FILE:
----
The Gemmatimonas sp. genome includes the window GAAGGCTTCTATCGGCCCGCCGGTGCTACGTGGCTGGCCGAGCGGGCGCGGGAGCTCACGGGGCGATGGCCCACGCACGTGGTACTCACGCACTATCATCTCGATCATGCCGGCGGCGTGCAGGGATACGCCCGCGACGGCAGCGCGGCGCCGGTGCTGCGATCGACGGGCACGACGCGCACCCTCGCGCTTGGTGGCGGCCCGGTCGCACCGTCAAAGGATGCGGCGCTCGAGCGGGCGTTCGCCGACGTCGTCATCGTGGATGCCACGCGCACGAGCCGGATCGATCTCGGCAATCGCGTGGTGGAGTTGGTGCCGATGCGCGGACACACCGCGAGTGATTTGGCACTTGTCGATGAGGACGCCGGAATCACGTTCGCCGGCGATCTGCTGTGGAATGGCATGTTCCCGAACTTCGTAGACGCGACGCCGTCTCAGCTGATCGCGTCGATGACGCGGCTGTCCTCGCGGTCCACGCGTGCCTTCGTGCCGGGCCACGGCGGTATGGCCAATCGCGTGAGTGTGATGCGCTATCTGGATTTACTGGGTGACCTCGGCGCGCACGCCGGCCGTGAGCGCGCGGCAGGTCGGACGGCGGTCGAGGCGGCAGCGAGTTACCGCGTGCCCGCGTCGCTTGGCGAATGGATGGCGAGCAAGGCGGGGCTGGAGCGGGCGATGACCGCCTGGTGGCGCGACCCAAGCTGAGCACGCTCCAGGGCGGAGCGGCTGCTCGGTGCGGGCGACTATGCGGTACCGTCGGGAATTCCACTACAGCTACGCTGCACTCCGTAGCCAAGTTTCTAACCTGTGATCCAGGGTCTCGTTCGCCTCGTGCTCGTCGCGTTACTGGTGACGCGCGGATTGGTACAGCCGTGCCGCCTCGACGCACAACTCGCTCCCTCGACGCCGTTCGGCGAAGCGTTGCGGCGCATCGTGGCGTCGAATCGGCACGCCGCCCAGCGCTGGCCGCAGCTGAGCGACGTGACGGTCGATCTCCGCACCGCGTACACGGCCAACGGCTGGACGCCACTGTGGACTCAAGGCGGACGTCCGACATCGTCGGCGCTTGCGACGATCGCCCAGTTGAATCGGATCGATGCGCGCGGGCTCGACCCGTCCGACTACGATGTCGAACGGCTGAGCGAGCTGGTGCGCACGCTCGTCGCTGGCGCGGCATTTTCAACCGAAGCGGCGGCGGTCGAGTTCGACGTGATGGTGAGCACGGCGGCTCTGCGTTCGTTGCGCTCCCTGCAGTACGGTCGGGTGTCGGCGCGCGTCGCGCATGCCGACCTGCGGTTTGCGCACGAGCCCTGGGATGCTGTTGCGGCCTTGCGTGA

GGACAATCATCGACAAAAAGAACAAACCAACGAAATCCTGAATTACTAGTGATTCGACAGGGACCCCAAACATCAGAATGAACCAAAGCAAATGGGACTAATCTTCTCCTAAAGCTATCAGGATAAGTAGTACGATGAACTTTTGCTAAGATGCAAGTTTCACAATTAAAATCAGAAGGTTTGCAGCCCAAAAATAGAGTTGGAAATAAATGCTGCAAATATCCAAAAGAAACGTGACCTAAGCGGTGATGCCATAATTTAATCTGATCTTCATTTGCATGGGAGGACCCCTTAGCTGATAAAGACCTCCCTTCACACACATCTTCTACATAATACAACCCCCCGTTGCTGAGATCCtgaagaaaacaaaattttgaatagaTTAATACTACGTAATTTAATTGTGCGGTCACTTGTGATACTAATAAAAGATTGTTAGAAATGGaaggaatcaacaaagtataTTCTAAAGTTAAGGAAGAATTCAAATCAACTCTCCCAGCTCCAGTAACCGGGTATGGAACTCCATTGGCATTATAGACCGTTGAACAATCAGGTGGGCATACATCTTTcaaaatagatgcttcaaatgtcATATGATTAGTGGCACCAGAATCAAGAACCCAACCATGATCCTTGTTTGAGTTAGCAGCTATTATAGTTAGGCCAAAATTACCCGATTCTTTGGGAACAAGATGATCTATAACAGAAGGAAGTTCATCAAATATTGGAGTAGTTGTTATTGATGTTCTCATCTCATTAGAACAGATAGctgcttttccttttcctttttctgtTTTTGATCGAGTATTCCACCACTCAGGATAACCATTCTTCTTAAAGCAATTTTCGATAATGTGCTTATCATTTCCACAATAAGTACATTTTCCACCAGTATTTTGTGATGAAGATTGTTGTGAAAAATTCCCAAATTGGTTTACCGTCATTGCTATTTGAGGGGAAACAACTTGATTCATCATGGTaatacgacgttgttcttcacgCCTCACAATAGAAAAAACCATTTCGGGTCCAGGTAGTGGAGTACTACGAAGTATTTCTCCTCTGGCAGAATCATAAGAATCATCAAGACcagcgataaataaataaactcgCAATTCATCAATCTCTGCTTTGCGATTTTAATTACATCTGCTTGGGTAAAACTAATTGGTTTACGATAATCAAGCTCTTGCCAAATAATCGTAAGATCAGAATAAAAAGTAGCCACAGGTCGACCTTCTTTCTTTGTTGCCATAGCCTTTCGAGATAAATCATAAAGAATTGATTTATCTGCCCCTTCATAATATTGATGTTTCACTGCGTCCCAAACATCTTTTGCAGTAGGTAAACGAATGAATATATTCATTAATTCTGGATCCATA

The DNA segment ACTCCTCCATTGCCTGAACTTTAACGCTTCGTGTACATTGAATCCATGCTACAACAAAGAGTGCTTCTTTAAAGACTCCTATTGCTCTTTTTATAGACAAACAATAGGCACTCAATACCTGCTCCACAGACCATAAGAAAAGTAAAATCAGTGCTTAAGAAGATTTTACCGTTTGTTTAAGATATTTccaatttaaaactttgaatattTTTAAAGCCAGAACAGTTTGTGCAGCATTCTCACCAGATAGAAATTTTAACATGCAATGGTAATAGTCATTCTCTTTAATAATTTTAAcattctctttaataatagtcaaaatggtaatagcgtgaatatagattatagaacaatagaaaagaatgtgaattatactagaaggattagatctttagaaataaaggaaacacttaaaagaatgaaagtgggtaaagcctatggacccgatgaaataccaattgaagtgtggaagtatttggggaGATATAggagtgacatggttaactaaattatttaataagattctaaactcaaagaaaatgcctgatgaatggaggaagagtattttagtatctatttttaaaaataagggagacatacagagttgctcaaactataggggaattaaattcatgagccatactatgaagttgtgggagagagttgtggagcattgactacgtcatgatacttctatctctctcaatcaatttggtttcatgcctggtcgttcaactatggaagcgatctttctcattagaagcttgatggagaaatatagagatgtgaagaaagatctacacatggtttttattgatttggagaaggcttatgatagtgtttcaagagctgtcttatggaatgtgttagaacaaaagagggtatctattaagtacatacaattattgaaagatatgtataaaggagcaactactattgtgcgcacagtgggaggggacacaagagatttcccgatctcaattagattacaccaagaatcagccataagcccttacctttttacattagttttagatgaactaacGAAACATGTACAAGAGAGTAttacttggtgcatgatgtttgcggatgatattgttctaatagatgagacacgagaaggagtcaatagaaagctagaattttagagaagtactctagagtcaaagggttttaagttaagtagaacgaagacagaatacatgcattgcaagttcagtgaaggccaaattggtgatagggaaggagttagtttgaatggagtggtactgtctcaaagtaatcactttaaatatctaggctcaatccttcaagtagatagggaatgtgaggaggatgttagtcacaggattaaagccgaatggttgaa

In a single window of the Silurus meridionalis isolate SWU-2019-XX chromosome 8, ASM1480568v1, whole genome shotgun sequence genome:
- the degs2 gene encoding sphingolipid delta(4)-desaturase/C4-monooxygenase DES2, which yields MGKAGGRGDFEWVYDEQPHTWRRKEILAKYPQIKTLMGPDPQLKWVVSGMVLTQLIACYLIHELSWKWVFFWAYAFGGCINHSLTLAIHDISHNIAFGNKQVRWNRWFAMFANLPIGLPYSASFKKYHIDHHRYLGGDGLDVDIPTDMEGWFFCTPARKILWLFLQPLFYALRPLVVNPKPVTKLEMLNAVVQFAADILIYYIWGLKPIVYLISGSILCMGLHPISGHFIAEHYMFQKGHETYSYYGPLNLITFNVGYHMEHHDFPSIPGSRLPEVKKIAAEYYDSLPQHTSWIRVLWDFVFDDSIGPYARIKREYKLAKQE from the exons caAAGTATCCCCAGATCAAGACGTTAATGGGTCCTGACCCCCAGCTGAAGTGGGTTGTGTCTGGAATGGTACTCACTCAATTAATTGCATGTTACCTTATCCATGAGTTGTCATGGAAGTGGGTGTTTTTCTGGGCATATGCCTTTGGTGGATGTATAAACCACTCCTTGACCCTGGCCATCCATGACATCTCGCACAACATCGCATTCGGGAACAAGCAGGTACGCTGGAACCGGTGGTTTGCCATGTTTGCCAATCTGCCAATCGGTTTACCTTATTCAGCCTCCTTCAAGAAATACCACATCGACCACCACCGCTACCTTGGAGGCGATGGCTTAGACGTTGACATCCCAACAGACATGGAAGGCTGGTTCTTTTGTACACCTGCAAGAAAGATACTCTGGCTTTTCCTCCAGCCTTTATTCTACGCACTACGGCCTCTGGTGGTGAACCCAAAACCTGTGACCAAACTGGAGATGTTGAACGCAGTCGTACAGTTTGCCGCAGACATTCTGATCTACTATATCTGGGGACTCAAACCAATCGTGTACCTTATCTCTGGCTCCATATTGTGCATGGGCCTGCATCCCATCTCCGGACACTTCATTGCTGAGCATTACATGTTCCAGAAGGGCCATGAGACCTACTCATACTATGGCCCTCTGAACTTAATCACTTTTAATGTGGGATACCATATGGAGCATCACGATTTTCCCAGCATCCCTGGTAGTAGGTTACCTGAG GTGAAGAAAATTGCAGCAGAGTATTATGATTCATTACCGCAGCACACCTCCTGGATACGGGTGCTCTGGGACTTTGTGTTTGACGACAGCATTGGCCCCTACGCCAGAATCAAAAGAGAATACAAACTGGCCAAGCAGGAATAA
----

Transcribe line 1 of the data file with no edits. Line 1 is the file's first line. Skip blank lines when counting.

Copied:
The Gemmatimonas sp. genome includes the window GAAGGCTTCTATCGGCCCGCCGGTGCTACGTGGCTGGCCGAGCGGGCGCGGGAGCTCACGGGGCGATGGCCCACGCACGTGGTACTCACGCACTATCATCTCGATCATGCCGGCGGCGTGCAGGGATACGCCCGCGACGGCAGCGCGGCGCCGGTGCTGCGATCGACGGGCACGACGCGCACCCTCGCGCTTGGTGGCGGCCCGGTCGCACCGTCAAAGGATGCGGCGCTCGAGCGGGCGTTCGCCGACGTCGTCATCGTGGATGCCACGCGCACGAGCCGGATCGATCTCGGCAATCGCGTGGTGGAGTTGGTGCCGATGCGCGGACACACCGCGAGTGATTTGGCACTTGTCGATGAGGACGCCGGAATCACGTTCGCCGGCGATCTGCTGTGGAATGGCATGTTCCCGAACTTCGTAGACGCGACGCCGTCTCAGCTGATCGCGTCGATGACGCGGCTGTCCTCGCGGTCCACGCGTGCCTTCGTGCCGGGCCACGGCGGTATGGCCAATCGCGTGAGTGTGATGCGCTATCTGGATTTACTGGGTGACCTCGGCGCGCACGCCGGCCGTGAGCGCGCGGCAGGTCGGACGGCGGTCGAGGCGGCAGCGAGTTACCGCGTGCCCGCGTCGCTTGGCGAATGGATGGCGAGCAAGGCGGGGCTGGAGCGGGCGATGACCGCCTGGTGGCGCGACCCAAGCTGAGCACGCTCCAGGGCGGAGCGGCTGCTCGGTGCGGGCGACTATGCGGTACCGTCGGGAATTCCACTACAGCTACGCTGCACTCCGTAGCCAAGTTTCTAACCTGTGATCCAGGGTCTCGTTCGCCTCGTGCTCGTCGCGTTACTGGTGACGCGCGGATTGGTACAGCCGTGCCGCCTCGACGCACAACTCGCTCCCTCGACGCCGTTCGGCGAAGCGTTGCGGCGCATCGTGGCGTCGAATCGGCACGCCGCCCAGCGCTGGCCGCAGCTGAGCGACGTGACGGTCGATCTCCGCACCGCGTACACGGCCAACGGCTGGACGCCACTGTGGACTCAAGGCGGACGTCCGACATCGTCGGCGCTTGCGACGATCGCCCAGTTGAATCGGATCGATGCGCGCGGGCTCGACCCGTCCGACTACGATGTCGAACGGCTGAGCGAGCTGGTGCGCACGCTCGTCGCTGGCGCGGCATTTTCAACCGAAGCGGCGGCGGTCGAGTTCGACGTGATGGTGAGCACGGCGGCTCTGCGTTCGTTGCGCTCCCTGCAGTACGGTCGGGTGTCGGCGCGCGTCGCGCATGCCGACCTGCGGTTTGCGCACGAGCCCTGGGATGCTGTTGCGGCCTTGCGTGA